Monday, January 24, 2011

Are Your Shot Records Up to Date?

When I was in the Navy, I can remember being taught that there were certain folks on base you didn’t want to ever upset. To be specific, there were five types of folks in particular who were good to have on your side: hospital corpsmen, dental technicians, postal clerks, disbursing clerks, and mess management specialists.
I was a hospital corpsman. Corpsmen assisted doctor’s and nurses with the medical care of military personnel. Corpsman have access to (among other things), immunizations records. Getting on the wrong side of a corpsman could result in the sudden unexplained disappearance of said immunization records. Immunization records (or shot records) must be up to date before personnel can go on leave (vacation) or transfer to another duty station. It’s quite possible that the corpsman will tell his buddy – the dental technician. Dental records must also be up to date. Suddenly, a rude an impatient sailor may find himself having to undergo dental x-rays and an exam in addition to the vaccinations he KNOWS he got six months ago. The dental technician might tell his buddy – the postal clerk who is stationed at the base where this sailor is transferring. Strangely, an issue has arisen with the forwarding of the sailor’s mail from the previous base. The dental clerk might tell his buddy – the disbursing clerk. Disbursing clerks handle payroll. Now the sailor finds that something has gone wrong with his direct deposit. The disbursing clerk may even tell his buddy – the mess management specialist (cook). The mess management specialist prepares a special meal for the sailor to “make him feel welcome”. Later that day, the initially rude and impatient sailor, has come down with a sudden “stomach bug” and has to go to sick call at the new duty station. The sailor finds himself with sore arms from vaccinations, sore gums from dental exams, homesick because he hasn’t gotten any mail from home, flat broke, and extremely nauseous (might have been something he ate). When he arrives at sick call. The corpsman notices that the sailor was last stationed aboard the USS Ersatz. The corpsman asks the sailor if he knew a corpsman by the name of so-and-so. It turns out that the former corpsman is “old buddies from boot camp” with the latter corpsman. The sailor is now as pleasant as punch and suddenly feels “much better now”. The next day, the sailor is informed that his mail has been forwarded, his back pay has been re-instated, and his immunization and dental records are all in order (once again). He even goes on to eat three square meals in the galley without incident (and uncertain what brought on that stomach bug the previous day).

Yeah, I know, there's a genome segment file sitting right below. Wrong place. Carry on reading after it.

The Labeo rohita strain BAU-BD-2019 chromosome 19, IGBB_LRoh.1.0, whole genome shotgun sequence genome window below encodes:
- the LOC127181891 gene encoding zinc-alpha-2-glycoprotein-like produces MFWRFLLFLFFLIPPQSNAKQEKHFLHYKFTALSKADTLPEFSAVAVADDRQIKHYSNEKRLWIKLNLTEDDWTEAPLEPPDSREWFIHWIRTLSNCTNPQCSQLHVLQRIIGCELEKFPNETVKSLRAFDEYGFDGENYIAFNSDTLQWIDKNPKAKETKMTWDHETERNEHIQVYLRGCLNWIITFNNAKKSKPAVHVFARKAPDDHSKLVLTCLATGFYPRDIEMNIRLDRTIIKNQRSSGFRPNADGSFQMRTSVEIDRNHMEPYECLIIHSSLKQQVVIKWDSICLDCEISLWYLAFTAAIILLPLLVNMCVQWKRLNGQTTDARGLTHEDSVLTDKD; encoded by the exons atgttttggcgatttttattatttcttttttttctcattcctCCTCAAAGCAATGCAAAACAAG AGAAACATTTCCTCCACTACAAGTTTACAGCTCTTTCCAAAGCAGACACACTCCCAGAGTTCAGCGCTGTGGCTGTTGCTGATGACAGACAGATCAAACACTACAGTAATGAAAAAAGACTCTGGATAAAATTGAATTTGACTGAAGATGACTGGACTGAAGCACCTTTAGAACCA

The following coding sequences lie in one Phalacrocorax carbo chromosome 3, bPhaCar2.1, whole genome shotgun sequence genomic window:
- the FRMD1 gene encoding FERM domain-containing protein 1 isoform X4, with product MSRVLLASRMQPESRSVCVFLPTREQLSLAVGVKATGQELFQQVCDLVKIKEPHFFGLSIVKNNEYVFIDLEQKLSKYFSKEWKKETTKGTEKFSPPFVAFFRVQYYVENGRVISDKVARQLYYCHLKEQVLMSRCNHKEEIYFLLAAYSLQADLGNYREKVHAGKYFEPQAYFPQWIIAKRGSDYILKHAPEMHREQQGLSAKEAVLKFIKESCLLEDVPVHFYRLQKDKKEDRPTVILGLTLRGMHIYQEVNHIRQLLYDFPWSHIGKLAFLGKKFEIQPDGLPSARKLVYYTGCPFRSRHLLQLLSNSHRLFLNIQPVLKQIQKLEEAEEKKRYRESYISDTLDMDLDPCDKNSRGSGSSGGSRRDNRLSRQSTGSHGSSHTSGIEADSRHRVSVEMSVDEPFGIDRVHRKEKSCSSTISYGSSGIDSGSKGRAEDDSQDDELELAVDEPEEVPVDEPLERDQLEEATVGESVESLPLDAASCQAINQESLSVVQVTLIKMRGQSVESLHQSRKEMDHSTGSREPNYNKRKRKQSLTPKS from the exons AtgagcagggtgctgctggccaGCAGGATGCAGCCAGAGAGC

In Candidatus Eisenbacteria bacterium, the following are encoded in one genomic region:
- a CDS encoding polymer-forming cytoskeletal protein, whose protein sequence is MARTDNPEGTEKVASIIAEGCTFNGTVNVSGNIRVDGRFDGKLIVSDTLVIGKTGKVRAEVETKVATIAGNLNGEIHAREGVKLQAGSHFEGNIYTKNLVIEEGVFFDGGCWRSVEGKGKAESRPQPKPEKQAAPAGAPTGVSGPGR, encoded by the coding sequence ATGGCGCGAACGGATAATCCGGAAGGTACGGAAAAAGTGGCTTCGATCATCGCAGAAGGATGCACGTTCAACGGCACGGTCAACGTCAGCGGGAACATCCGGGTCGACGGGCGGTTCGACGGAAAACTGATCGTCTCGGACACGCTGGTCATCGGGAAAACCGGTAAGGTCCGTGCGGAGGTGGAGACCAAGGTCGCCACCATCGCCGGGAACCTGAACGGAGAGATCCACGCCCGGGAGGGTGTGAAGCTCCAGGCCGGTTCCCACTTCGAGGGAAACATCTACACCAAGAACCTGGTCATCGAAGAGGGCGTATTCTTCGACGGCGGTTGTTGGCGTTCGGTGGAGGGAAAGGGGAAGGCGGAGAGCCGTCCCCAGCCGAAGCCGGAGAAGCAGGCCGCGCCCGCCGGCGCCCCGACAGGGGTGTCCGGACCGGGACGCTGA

It has been nearly twenty-five years since I got out of the Navy. I can honestly say that I have never participated in such a conspiracy about which I have just written. However, I couldn’t help but think of it as I went to get my hair cut this evening. I went to a stylist. The difference between a barber and a stylist is about $15. The stylist gently washed my hair and lead me to my chair. I told her that I wanted a very short cut. Her technique was such that I wasn’t sure if she was using clippers or 200 grit sandpaper. I watched her in the mirror as she did this. You’d have thought my hair was made of graphite and she was trying to erase it. I got out of the chair wondering what I had done to her to inspire such anger. Whom did I anger earlier in the day that knew her and called her before I arrived? Now I sit here in the comfort of my own home, satisfied with the final result of my haircut. One question haunts me: Are my shot records up to date?

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